I Am Living Proof Of The American Dream: “If you believe you can achieve something, that is half the battle” With Charlie Vo
Follow your dreams. If you believe you can achieve something, that is half the battle. It’s important to have a vision for your life and to work hard to accomplish that dream.
I had the pleasure of interviewing Charlie Vo. Charlie is a Vietnamese American who immigrated to the US after the fall of Saigon. Together with Olivett Robinson, Vo launched nine nail salons in the Los Angeles area, a nail supply store as well as a manufacturing plant to mass produce nail color and tips. Her incredible story is the subject of the new release Mani/Pedi: A True-Life Rags to Riches Story written by Krista Beth Driver.
Thank you so much for doing this with us! Can you tell us the story of how you grew up?
I grew up in South Vietnam and four sisters and two brothers. My parents were middle class and worked very hard to support us. We always had enough food and life was good. We were free then; free to get an education and earn a living.
I enjoyed spending time with my friends, going to school and I always dreamed of going to University. My friend’s parents worked for the US Civil office and used to bring us special, thick, colorful magazines like Seventeen. We would look through the magazines and be in awe of the American fashions. I liked to watch an American cowboy show called Bonanza and other American television shows.
Was there a particular trigger point that made you emigrate to the US? Can you tell a story?
When Saigon fell my country was no longer safe. The Communists stopped all freedoms. They closed the market place and there was no freedom to do business. There was no freedom of speech, religion, education… they took all of our choices from us. The Government watched every move and listened to every word. They encouraged us to spy on one another and there was a risk of being put in prison, re-education camp or even death if you spoke out against the Communists. There was not enough food for my family and we struggled just to survive.
I knew that if we stayed in Vietnam, my children would have no hope of a future, we would never be free and life would be very difficult. My husband had been sent to a camp many miles away and I could not support my two young children. I watched the light go out of my children’s eyes and I knew we had to try to make a new life in America. I was willing to risk everything to save my family.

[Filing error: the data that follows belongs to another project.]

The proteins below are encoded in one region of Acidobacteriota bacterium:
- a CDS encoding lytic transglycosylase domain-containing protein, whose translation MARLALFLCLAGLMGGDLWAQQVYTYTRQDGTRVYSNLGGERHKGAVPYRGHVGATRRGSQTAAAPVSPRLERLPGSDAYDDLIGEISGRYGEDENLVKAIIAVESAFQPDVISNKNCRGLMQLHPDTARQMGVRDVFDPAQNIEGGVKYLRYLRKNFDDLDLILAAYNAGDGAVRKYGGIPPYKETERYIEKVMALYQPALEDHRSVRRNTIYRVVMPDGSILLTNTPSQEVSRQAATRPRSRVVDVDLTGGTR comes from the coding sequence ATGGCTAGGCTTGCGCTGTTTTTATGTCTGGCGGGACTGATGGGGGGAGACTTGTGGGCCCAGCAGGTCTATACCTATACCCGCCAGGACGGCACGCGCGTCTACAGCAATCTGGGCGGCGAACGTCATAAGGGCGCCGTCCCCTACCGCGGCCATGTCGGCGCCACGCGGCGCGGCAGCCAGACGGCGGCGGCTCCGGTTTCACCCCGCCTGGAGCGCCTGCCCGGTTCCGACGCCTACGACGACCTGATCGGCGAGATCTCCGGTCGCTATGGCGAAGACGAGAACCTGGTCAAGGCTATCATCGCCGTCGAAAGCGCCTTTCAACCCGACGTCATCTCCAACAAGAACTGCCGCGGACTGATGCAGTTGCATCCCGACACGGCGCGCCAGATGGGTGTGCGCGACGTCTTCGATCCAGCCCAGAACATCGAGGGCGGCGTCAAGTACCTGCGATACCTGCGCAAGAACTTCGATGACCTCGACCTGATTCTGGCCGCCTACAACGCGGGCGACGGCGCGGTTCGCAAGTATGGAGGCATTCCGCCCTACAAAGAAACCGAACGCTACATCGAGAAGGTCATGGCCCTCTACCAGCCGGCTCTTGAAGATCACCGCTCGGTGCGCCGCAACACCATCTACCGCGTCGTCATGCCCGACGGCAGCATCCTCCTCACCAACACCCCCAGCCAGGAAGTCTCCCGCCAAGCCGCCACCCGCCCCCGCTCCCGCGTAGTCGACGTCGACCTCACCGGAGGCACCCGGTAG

Can you tell us the story of how you came to the USA? What was that experience like?
On the first attempt of escape, we were captured by the Communist soldiers and put into prison. I was in a concrete cell that was intended to hold 10 people with my 3-year-old son, 2-year-old daughter, 16-year-old sister and about 60 other women and children. We could not move and only had room to sit very closely. There was one small window and no ventilation and no sanitation. My children became very ill and I was helpless to do anything for them.
While I was in prison for those few months, I continued to plan my next attempt of escape. When we were finally released, we were too ill to try again and needed to gain our strength. The day finally came for us to try again and I left Vietnam with a lot of pain in my spirit for my country. My parents and family remained behind, while I escaped with my two infant children, two younger sisters and my husband. We saved enough gold to buy passage on a bing (a small fishing vessel meant to hold 20 people). On our boat were 110 souls and we spent 19 days lost in the South China Sea, with no food or water. We nearly died.